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Editorial
Do codes of conduct matter?
  1. D. C. J. Main, BVetMed, PhD, CertVR, DWEL, DipECAWBM(AWSEL), MRCVS
  1. School of Veterinary Sciences, University of Bristol, Langford House, Langford, Bristol BS40 5DU
  1. e-mail: d.c.j.main{at}bristol.ac.uk

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THE article by Magalhães-Sant'Ana and others (2015), summarised on p 654 of this week's issue of Veterinary Record, is an important systematic review of veterinary codes of practice in Europe. While it is unlikely that many veterinary surgeons would consider codes of conduct as bed-time reading, their content can have a major influence on professional standards. Crucially, national codes are the basis for professional regulation. They provide a summary of veterinary professional behaviour that clients and society should expect. This, therefore, defines the scope for potential disciplinary action against veterinary surgeons. Codes are also included within the curriculum of veterinary schools. In the UK, veterinary schools are explicitly expected to ensure that new veterinary graduates are ‘fully conversant with and abide by the RCVS Code of Professional Conduct and its associated guidance’ (RCVS 2014). By reviewing the content of several European codes, the study provides a useful foundation for future veterinary policy.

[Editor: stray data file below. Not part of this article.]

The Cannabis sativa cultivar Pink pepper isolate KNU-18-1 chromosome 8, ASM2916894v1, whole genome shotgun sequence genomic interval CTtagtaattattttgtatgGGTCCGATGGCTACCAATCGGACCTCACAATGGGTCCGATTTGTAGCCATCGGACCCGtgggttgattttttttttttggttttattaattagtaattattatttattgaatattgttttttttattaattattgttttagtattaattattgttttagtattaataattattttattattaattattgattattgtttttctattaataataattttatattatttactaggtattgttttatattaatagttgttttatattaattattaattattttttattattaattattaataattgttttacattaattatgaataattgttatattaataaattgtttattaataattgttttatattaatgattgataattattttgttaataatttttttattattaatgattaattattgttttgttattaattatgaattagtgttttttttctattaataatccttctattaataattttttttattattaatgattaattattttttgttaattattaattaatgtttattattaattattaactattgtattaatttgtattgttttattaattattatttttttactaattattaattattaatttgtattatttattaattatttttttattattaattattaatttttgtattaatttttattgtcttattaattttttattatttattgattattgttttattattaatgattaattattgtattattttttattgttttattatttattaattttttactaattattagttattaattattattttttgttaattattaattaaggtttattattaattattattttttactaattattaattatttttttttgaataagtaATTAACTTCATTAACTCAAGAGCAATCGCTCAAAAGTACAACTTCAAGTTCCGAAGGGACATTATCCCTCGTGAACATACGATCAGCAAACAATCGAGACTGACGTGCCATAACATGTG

The study highlights consistent themes within the codes, such as the duties to animals, clients, other professionals, competent authorities, and society, as well as more generic concepts such as professionalism and practice-related issues. The study …

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